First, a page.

The Meeting

“When did you meet each other?”

A question a lot of people that have fallen in love online face multiple times.

“We met online through Instagram.”

How the people feel after hearing this answer and whatever direction their minds wander is their business and I respect their freedom of thought. The important take-away is to never judge anyone for their decisions with who they choose to love, how they fell in love, or anything regarding such personal experiences.

Why? Because no one in this world can comprehend or understand exactly what entailed for a couple to share love between each other. No once can predict the future, either. It’s easiest for everyone to accept that love is beautiful and everyone feels it and if he decides to share his feelings for her and she decides to share her feelings for him, and they are in symmetry, then rest assured they’re most likely happy!

Zouhair and I met for the first time on Instagram and met in-person in the Casablanca airport!

4ebff2_ccfa4aa32df04aa596e7ce633ffcaab5-mv2After deciding to get married, which was an easy decision for both of us; I collected all necessary documents from the US (which can be read about in-detail here) and bought a plane ticket that would fly me from Indianapolis, Indiana to New York to Paris, France to Casablanca, Morocco.

I imagined every day (and night)…every second, really about what it would be like to finally look into Zouhair’s eyes and hug him and be in his presence.

The afternoon of March 3, 2016 Zouhair and I were FINALLY in the same country with each other. My heart was pounding with anticipation and excitement.

I felt comfortable and at peace even in this new country I had never been to meeting someone I had never truly met “in real life.” I will never forget this feeling.

After getting off the plane I waited in a long line to enter the actual airport and get my Morocco stamp added to my passport. The temperature was chilly and the line of people in front and around me was disorganized, but all I could think about was the fact that Zouhair was in the same building as me.

I sent him messages as I slowly inched closer and closer to him.

My passport had a fresh stamp and I entered baggage claim to find my two suitcases strangely by themselves near the belt return. I grabbed my bags and scanned every crevice of my surroundings for Zouhair.

“Where is he? Can he see me? Do I look okay? Is my heart still beating? Am I breathing?”

I successfully finish scanning my luggage one last time and I received a message.

“I see you.”

I still couldn’t see him, so now my every move was thought out as I didn’t want to trip and fall or embarrass myself in any way; It sort of felt like I was on a Miss America pageant runway or something.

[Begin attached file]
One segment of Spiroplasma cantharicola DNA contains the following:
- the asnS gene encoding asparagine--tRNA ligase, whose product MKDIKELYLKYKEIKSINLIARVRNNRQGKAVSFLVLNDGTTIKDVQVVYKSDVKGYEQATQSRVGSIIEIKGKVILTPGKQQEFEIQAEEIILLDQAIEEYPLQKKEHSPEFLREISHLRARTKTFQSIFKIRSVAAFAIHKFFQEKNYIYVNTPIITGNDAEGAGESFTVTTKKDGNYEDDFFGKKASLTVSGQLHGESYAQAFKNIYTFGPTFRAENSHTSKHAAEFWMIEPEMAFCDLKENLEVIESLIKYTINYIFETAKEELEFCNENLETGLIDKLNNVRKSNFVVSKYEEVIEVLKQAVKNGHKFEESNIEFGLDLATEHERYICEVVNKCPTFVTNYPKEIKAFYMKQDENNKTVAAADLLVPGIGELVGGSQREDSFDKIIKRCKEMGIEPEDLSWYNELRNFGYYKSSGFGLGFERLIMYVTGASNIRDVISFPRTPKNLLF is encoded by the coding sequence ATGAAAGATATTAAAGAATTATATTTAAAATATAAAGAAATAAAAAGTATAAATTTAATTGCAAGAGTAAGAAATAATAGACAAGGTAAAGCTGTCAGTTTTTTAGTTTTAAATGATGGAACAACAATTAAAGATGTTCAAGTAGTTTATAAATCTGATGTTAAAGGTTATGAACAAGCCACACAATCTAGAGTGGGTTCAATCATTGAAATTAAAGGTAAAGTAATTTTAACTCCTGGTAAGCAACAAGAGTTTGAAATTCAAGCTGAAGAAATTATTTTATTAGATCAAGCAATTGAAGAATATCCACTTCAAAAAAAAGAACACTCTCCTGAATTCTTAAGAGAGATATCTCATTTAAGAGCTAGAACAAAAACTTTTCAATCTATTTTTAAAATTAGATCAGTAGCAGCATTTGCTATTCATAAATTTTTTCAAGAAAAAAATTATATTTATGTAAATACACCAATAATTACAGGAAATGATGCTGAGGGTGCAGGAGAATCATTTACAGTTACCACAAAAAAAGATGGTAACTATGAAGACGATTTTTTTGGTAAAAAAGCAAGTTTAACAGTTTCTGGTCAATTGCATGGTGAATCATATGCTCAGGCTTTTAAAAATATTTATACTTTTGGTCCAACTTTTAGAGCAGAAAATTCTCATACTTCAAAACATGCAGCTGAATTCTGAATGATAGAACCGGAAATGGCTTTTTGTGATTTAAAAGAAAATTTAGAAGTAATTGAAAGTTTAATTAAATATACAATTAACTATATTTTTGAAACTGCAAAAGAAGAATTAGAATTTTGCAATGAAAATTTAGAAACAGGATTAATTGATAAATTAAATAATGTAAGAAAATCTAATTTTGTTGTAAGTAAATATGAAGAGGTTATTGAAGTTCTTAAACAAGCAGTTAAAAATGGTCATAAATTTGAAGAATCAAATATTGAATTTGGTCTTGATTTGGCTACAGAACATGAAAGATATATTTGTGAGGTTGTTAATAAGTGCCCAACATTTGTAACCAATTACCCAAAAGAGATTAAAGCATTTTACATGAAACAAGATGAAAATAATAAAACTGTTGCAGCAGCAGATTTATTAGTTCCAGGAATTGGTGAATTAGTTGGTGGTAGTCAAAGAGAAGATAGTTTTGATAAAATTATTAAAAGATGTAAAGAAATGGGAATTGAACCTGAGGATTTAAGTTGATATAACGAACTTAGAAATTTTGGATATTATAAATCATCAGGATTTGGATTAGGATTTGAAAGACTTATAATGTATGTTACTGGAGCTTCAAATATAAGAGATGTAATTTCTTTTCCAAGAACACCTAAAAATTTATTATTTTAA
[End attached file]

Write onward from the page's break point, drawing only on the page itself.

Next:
I exited the baggage claim area and scanned the new surroundings, but before I finished scanning the last wall I see someone walking towards me.

Oh my gosh, it’s HIM!

We walk up to each other faces full of smiles and hug each other for the first time ever.

The feeling was one in a million and I felt so lucky to finally be in his arms.

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The Power of Asking for Help


Zouhair and I have been fortunate enough to be introduced to a fantastic baby doctor, OB/GYN through the use of social media. is a website I registered with to speak with other expats and read forums to learn more about the country of Morocco through the experiences of other Morocco-based expats.

I came across a thread titled, “Rules for Birth in Morocco.” I proceeded to read every word within the post and followed the read with posting a question about OB/GYNs and if anyone had any recommendations for the Tetouan area.

Two lovely women replied with very thorough responses and I couldn’t be more grateful for their input.

One woman recommended I search for the group “Positive Birth Morocco” as well as the group “American and English Speaking Women in Morocco” and suggested I search for a Tetouan-specific page for English-speakers, too.

Within seconds of reading her reply I searched the groups and asked to become a member of both groups and successfully found the page “English Speaking Ladies of the Tetouan-opolis” as well as “English Speaking Women in Tangier/Tetouan Region.”

I cannot express how much these groups have helped me in our pregnancy journey since being accepted into the pages.

The women within these pages will respond to your questions thoroughly and will offer more advice than you could have ever hoped for.

A woman specifically reached out to me from Tangier. She sent me a direct message through Facebook after seeing one of my posts on the group pages and offered to help me in any way she could and to not hesitate to come to her with any questions as she had just had a baby girl a few weeks prior in Tangier.

We spoke to each other quite often and one of the first things she suggested to me was her OB/GYN in Tangier. She raved about her experience with this doctor and that she felt very cared and even pampered by the staff during her birth.

Zouhair and I made an appointment, which even making an appointment made us feel optimistic, as the doctors we experienced in the past didn’t take appointments.